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Home > impact on women / resistance > The AI /fundamentalists alliance controversy: Kodachrome

The AI /fundamentalists alliance controversy: Kodachrome

Wednesday 3 March 2010, by siawi2

by Meredith Tax

Tuesday, March 2, 2010 - 18:50


Remember that Simon and Garfunkel song “Kodachrome”— “When I think of all the crap I learned in high school, It’s a wonder I can think at all, But my lack of education hasn’t hurt me none, I can read the writing on the wall.”

Well, so can I, and that’s why I keep writing about the Gita Sahgal and Amnesty. The writing on the wall says that Amnesty’s alliance with Cageprisoners raises a critical strategic issue for the global women’s movement: Who are our reliable allies? Do we have any?

Such questions are bound to come up at this week’s meeting of the UN’s Committee on the Status of Women, and the NGO Forum that accompanies it. So far, the blogosphere has shed more heat than light and Amnesty’s own statements have thrown up a defensive cloud rather than opened up discussion. A number of positions, both right and left, have been written on the cyberspace wall, including:

1) The old fogey position: “This whole mess would never have happened if Amnesty had stuck to its original mandate of defending pacifist prisoners of conscience and not gotten involved with all these other issues.”

2) The neocon position: “Amnesty International has once more shown that it is just a front for those who would destroy Western civilization (or Israel, depending on the writer).”

3) The liberal position: “Women’s human rights are important; the rights of fundamentalist prisoners are important; why can’t we all get along?”

4) The hard left position: “Moazzam Begg is a hero of the people’s struggle and Gita Sahgal is a lackey of US imperialism.”

These positions are useless—black and white when we need Kodachrome. We live in a complex geopolitical era, where those who stand for human rights face two sets of enemies. On the one hand are the imperialist powers that exploit and oppress most of the world’s people—and have imprisoned Muslim men at Guantanamo, including Moazzam Begg. On the other are fundamentalist organizations of every faith whose members may sometimes oppose these imperialist powers—as Moazzam Begg does—but certainly do not stand for human rights, for they think it is their holy duty to kill women, people from other religions and ethnic groups, and even people from different strands of their own religion, though they may not say so to their white supporters.

It is no accident that the most trenchant and persuasive positions in the Gita Sahgal-AI controversy have come out of South Asia and Algeria, where the battle against fundamentalism has been going on for years and the stakes are obvious to all.

A recent statement by a group of women’s human rights organizations—Association for Women’s Rights in Development (AWID), Baobab for Women’s Human Rights, Center for Women’s Global Leadership (CWGL), INFORM in Sri Lanka, MADRE (International Women’s Rights Organization), Urgent Action Fund for Women’s Human Rights (UAF), and Women Living Under Muslim Laws (WLUML)—discusses the stakes in Afghanistan:

“In the present context of ‘constructive engagement’ with the Taliban, AI bears the burden of closely scrutinizing that its partners do not use its platform to condone fundamentalist groups that are accountable for gross violations of women’s human rights, the rights of minorities and indiscriminate attacks on the civilian population in Afghanistan. Amidst the growing tendency of privileging religion and culture at the expense of women’s human rights, we must be vigilant not to undermine the extensive work we have done in exposing religious fundamentalisms and draw attention to the lack of mechanisms for accountability of non-state actors such as powerful fundamentalist forces, which have further empowered religious extremists groups such as the Taliban.”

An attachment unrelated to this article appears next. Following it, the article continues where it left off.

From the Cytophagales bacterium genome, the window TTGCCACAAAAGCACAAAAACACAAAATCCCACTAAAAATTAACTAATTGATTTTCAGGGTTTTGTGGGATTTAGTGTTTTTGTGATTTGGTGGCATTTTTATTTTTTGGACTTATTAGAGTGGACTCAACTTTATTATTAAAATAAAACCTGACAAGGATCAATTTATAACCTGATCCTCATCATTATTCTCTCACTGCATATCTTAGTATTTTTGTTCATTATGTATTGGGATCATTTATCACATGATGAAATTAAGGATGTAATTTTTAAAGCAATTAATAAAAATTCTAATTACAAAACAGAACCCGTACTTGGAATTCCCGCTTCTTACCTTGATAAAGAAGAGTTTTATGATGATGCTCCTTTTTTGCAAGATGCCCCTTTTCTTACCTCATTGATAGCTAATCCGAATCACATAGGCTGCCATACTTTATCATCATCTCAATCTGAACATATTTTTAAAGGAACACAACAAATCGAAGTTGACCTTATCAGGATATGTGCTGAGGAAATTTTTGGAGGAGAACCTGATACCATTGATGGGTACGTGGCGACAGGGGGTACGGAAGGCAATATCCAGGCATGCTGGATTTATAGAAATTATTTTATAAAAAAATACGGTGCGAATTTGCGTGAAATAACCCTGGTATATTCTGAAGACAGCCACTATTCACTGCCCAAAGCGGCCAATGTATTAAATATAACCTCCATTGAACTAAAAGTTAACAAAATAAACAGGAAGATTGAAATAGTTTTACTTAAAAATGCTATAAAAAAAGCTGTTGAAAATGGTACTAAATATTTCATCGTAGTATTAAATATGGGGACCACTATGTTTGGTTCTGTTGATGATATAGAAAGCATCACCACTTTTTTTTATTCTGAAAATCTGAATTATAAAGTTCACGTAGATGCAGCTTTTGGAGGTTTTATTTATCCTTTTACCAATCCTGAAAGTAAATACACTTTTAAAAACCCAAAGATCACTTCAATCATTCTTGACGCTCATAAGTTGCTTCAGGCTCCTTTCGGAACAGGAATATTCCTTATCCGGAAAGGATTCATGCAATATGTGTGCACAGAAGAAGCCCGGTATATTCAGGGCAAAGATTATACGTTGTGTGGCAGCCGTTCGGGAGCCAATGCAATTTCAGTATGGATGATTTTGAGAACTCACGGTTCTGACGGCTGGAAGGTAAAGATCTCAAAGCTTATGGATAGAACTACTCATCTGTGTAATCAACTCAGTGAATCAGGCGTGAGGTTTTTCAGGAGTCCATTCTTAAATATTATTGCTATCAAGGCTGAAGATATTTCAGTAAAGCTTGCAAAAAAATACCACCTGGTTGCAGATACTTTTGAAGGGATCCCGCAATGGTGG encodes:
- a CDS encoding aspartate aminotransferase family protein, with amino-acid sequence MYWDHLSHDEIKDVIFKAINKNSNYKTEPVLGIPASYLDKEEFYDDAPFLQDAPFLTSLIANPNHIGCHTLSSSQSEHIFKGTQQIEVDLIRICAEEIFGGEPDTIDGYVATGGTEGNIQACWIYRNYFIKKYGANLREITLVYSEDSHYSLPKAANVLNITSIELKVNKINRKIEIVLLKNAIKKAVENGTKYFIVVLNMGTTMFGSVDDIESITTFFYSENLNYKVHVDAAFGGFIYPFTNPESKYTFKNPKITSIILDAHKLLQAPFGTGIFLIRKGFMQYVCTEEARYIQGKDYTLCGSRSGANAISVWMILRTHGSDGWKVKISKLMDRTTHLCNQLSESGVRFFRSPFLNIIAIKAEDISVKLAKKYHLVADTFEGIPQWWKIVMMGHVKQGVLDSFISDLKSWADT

These issues go back at least twenty years, to the struggle in Algeria, when Islamic fundamentalists (“non-state actors”) targeted by the state were themselves busy executing various groups whom they wanted to purge from society—intellectuals, foreigners, women. A detailed exposition of the way human rights groups responded to this complex situation is given by Marieme Helie Lucas in her 2005 article, “A.I. and Muslim Fundamentalists: an old story—the Algerian example:”

“Numerous reports on violence in Algeria, produced by different human rights organizations, were drawn exclusively from information given by supporters of fundamentalists in the guise of human rights defenders. Our attempts, as women’s rights defenders, to organize interaction between victims of violence by non-state actors and international investigation teams that came to Algeria were ignored.”

We hope this precedent will not set the tone for future work on Afghanistan, and that delegates and activists at the CSW meetings in New York this week will insist upon the need for vigilance against fundamentalism. One opportunity to do so will be a presentation given by Amnesty International on March 5 at 4 PM at the UN Church Center, 11th floor. The title is “Obstacles to Justice for SV, Obstacles to Women’s Rights.” It may be appropriate to wonder if Amnesty itself has become one of the obstacles. Suspending the head of its gender research unit does not promote confidence.